Red Alder - yusawiʔac - (Alnus rubra)
A fast growing and useful tree, the Red Alder is often a first choice for ecological restoration. Often found along streambanks and moist woods, it acts as a nitrogen fixer and a stabilizer, quickly improving the soil. The thin, dark gray bark turns white with age and is often confused for Paper Birch. To distinguish, the leaves of the Red Alder are wavy, toothed, with edges or margins that are slightly rolled under. They produce catkins in the spring often before the leaves, creating a lot of pollen, which can pose as a major allergen for some.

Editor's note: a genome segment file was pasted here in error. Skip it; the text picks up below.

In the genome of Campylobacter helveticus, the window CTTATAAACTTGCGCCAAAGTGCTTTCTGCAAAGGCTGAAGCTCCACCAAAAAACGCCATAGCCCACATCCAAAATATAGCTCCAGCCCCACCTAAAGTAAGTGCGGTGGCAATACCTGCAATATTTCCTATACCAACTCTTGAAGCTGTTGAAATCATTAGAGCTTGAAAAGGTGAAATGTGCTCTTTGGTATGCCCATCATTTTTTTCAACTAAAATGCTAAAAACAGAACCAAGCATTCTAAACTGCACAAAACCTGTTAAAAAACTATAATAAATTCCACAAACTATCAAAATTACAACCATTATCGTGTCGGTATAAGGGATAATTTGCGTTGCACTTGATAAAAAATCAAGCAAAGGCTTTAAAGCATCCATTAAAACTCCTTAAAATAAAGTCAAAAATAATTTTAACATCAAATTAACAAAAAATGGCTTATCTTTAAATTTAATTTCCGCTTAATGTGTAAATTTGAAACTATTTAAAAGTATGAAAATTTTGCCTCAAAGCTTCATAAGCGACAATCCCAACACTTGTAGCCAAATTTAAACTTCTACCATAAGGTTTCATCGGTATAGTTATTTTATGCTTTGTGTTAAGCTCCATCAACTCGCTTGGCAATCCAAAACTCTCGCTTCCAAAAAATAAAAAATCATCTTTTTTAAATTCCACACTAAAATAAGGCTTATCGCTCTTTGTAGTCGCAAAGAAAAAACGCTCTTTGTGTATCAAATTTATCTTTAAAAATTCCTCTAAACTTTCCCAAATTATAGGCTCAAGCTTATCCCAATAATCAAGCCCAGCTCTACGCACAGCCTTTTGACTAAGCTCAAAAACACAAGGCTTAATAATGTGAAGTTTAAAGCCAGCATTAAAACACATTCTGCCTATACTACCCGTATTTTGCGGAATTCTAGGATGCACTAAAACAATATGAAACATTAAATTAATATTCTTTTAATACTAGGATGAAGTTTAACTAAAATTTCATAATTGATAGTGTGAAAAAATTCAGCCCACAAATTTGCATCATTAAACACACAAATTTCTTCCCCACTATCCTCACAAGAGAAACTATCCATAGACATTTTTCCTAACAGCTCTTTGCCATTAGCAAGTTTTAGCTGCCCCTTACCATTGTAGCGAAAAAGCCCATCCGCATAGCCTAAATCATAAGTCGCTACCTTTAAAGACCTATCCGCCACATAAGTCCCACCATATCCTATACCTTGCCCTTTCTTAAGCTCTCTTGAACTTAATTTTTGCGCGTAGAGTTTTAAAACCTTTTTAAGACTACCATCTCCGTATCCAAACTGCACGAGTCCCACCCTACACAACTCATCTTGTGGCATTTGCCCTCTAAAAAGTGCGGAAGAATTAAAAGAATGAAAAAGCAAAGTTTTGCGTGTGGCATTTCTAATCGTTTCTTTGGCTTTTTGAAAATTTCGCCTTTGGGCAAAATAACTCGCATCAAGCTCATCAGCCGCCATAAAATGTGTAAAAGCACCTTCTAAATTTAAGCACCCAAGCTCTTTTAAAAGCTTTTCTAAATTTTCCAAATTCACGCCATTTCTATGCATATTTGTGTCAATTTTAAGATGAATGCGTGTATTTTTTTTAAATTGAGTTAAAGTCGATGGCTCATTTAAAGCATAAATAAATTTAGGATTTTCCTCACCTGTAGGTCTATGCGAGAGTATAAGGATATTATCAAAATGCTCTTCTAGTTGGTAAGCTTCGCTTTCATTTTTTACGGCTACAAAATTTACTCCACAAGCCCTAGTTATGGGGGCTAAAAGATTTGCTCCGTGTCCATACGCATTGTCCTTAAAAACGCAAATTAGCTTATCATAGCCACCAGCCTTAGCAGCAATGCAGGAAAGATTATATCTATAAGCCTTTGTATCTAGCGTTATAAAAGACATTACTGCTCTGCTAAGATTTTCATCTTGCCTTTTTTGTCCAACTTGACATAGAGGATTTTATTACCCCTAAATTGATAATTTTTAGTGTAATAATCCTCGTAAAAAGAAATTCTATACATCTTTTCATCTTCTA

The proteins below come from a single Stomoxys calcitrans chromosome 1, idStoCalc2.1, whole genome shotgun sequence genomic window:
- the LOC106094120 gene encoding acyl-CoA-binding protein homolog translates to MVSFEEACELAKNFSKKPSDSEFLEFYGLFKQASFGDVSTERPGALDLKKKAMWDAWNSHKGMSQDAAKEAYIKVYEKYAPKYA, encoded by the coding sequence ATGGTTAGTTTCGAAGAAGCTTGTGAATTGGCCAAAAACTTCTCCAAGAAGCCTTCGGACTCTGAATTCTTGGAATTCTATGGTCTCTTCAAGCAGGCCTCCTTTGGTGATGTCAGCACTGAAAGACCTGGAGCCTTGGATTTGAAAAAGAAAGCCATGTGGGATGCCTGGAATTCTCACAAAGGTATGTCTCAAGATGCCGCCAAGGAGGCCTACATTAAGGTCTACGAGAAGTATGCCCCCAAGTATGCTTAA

Red Alder produces tiny cones called strobuli that shed tiny, winged nuts in the fall and early winter. Native Americans choose the roots of the Red Alder to use in traditional basketry and net-making, often colored with a dye made from the bark. Dyeing the netting red prevents fish from seeing it, increasing chances of more fish being caught. Its’ wood has also been used in smoking fish and meat and is a great firewood. Wildlife enjoy the seeds, leaves, twigs, young buds, and for dam building.
*Dry to moist sites
*Max height 90', width of 30’
*Sold bare root
*Sold in bundles of 5
yusawiʔac *Lushootseed provided by the Puyallup Tribal Language Program.